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18 Mar, 2022 13:13

Officials push Nobel Committee to change procedure for Zelensky

Eurocrats are trying to nominate Ukraine’s President for a Nobel Peace Prize
Officials push Nobel Committee to change procedure for Zelensky

36 former and incumbent EU officials, including deputies and ministers, have asked the Nobel Committee to extend the nomination deadline for the Nobel Peace Prize until the end of March so that they can nominate the President of Ukraine Volodymyr Zelensky, giving him a chance to receive the award for his efforts in “resisting the forces of authoritarianism.”

“We believe that now is the time to show the people of Ukraine that the world is on their side. We therefore humbly call upon you, the Committee, to consider: Extending and thereby re-opening the nomination procedure for the Nobel Peace Prize until March 31, 2022 to allow for a Nobel Peace Prize nomination for President Zelensky and the people of Ukraine,” says an open letter recently published by EU officials.

According to the signatories, Russia launching its military operation in late February constitutes a “historically unprecedented event,” in which “brave Ukrainian men and women are fighting to preserve democracy and self-government.” The EU officials urged the global community to show their support for Ukraine in the face of “this war waged upon them by the Russian Federation.”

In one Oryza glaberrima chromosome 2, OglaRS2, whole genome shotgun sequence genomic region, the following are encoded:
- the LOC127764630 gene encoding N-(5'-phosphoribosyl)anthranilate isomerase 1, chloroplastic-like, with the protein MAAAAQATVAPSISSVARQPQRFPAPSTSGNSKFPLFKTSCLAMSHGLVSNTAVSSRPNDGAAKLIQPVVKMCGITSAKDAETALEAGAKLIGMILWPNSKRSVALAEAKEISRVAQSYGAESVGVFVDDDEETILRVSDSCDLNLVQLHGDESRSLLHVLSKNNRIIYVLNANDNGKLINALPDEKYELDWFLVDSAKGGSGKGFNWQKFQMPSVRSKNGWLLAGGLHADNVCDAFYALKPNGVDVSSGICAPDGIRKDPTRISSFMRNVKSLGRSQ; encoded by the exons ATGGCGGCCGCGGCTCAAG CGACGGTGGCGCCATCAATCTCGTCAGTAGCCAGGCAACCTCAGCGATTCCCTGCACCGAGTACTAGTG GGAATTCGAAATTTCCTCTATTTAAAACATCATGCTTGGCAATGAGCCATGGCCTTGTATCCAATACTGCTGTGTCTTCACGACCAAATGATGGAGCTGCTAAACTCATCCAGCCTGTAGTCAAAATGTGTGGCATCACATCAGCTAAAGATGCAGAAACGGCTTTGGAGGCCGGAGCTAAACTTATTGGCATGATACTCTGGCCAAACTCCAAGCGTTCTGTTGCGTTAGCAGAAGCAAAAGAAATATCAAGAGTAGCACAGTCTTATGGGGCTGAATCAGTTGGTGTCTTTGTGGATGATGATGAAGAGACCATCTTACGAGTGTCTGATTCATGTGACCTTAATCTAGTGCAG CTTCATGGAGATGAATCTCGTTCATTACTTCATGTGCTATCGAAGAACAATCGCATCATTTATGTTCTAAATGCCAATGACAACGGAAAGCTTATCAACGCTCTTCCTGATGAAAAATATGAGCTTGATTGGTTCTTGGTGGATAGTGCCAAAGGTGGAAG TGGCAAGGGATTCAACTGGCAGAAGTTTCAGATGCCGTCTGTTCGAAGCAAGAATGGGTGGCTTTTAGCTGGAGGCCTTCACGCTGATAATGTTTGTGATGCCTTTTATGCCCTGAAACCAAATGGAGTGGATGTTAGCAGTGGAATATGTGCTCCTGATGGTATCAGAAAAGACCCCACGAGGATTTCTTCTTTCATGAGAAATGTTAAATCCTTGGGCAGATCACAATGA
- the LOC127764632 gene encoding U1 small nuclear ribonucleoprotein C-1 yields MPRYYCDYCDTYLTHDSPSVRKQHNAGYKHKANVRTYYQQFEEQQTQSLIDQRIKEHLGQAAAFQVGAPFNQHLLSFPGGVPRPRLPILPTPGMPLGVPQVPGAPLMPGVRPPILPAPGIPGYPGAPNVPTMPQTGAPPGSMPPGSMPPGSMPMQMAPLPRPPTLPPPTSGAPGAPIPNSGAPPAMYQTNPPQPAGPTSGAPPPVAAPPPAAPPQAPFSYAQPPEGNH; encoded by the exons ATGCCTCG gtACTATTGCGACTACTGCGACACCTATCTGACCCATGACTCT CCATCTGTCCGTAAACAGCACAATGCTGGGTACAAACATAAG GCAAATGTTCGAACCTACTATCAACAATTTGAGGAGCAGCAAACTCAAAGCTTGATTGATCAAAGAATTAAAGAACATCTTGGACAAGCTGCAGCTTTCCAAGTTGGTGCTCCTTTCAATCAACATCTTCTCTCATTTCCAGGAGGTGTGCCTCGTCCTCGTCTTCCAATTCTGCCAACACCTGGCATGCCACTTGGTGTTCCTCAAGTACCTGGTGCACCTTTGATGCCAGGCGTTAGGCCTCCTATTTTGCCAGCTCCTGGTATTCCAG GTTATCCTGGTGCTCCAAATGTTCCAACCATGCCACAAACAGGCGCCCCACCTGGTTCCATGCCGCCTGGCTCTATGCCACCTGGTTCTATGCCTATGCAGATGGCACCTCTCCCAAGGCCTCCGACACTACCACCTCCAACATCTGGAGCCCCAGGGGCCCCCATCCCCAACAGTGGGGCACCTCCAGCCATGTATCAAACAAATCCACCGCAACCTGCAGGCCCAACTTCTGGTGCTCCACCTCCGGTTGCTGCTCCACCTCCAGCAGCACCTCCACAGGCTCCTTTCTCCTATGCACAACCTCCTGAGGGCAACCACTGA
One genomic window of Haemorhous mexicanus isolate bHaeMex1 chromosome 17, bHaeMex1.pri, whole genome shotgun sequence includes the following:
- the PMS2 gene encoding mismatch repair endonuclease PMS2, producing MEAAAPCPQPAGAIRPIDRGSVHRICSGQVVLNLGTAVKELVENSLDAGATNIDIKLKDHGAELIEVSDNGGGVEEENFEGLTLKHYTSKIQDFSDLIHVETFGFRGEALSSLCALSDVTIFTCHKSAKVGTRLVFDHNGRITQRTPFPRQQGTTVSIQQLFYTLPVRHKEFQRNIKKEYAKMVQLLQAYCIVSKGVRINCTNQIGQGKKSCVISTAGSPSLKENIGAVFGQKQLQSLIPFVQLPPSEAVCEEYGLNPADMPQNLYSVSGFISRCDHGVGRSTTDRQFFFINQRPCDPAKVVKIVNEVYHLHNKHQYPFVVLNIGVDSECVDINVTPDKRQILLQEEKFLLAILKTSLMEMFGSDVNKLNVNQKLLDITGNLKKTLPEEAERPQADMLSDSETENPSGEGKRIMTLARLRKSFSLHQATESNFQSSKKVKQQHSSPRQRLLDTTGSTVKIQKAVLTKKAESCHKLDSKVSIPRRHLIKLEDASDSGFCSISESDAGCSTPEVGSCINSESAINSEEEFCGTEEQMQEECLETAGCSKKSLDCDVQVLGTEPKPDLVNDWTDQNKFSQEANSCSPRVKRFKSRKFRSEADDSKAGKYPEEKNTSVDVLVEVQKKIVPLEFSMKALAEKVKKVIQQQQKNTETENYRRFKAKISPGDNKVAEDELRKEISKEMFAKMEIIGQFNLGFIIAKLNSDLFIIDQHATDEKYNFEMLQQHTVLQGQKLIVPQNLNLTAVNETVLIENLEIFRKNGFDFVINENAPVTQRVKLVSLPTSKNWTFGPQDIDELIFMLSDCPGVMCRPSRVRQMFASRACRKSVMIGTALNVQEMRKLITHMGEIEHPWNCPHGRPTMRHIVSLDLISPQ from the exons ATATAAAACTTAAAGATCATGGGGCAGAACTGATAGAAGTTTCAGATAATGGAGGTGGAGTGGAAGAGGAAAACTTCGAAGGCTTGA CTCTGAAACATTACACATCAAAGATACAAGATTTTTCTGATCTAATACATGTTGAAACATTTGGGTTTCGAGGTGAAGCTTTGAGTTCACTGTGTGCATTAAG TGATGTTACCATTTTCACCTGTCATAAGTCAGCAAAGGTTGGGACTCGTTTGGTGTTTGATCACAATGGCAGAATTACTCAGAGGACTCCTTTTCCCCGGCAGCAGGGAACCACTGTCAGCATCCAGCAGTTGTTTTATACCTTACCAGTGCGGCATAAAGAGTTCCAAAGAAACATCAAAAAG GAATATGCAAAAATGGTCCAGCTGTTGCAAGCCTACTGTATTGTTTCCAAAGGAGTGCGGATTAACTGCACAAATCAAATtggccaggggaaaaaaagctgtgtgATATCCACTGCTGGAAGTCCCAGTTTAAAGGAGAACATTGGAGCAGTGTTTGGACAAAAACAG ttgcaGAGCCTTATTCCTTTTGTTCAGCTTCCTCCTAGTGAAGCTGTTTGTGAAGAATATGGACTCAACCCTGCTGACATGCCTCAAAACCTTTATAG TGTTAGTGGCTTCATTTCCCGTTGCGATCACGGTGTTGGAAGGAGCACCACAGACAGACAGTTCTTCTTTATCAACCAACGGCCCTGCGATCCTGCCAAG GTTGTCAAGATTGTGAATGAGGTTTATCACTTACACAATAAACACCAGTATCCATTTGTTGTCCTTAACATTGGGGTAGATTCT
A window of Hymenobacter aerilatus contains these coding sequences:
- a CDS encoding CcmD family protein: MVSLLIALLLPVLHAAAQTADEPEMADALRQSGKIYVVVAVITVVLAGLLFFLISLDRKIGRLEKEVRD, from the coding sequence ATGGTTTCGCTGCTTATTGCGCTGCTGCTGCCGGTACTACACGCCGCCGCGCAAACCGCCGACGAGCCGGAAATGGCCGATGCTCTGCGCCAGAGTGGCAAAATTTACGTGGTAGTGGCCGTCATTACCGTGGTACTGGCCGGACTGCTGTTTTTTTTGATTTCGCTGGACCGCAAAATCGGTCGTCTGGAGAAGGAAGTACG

Nominating President Zelensky for the Nobel Peace Prize now would signify a break with procedure since the deadline for the nomination has passed. “In order for a nomination to be valid, it must be submitted no later than January 31,” explains the Committee’s website. Currently, 343 candidates have been nominated for the 2022 Nobel Peace Prize, out of which 251 are individuals and 92 are organizations.

Volodymyr Zelensky was elected the President of Ukraine in 2019. His electoral platform was based on two pillars: fighting corruption and ending the conflict in the Donbass region.

According to the Russian President Vladimir Putin, Kiev not only refused to negotiate with the breakaway republics, but prepared for open war against them and against Russia, continuing to bomb civilians, while sending saboteurs and terrorists into Crimea – the peninsula that voted to join Russia after the 2014 US-backed coup in Ukraine.

Moscow attacked its neighbor in late February, following a seven-year standoff over disagreements about the implementation of the terms of the Minsk agreements and Russia’s eventual recognition of the Donbass republics in Donetsk and Lugansk. The German- and French-brokered protocols had been designed to regularize the status of those regions within the Ukrainian state.

Russia has now demanded that Ukraine officially declare itself a neutral country that will never join the US-led NATO military bloc. Kiev insists the Russian offensive was completely unprovoked and has denied claims it was planning to retake the two republics by force.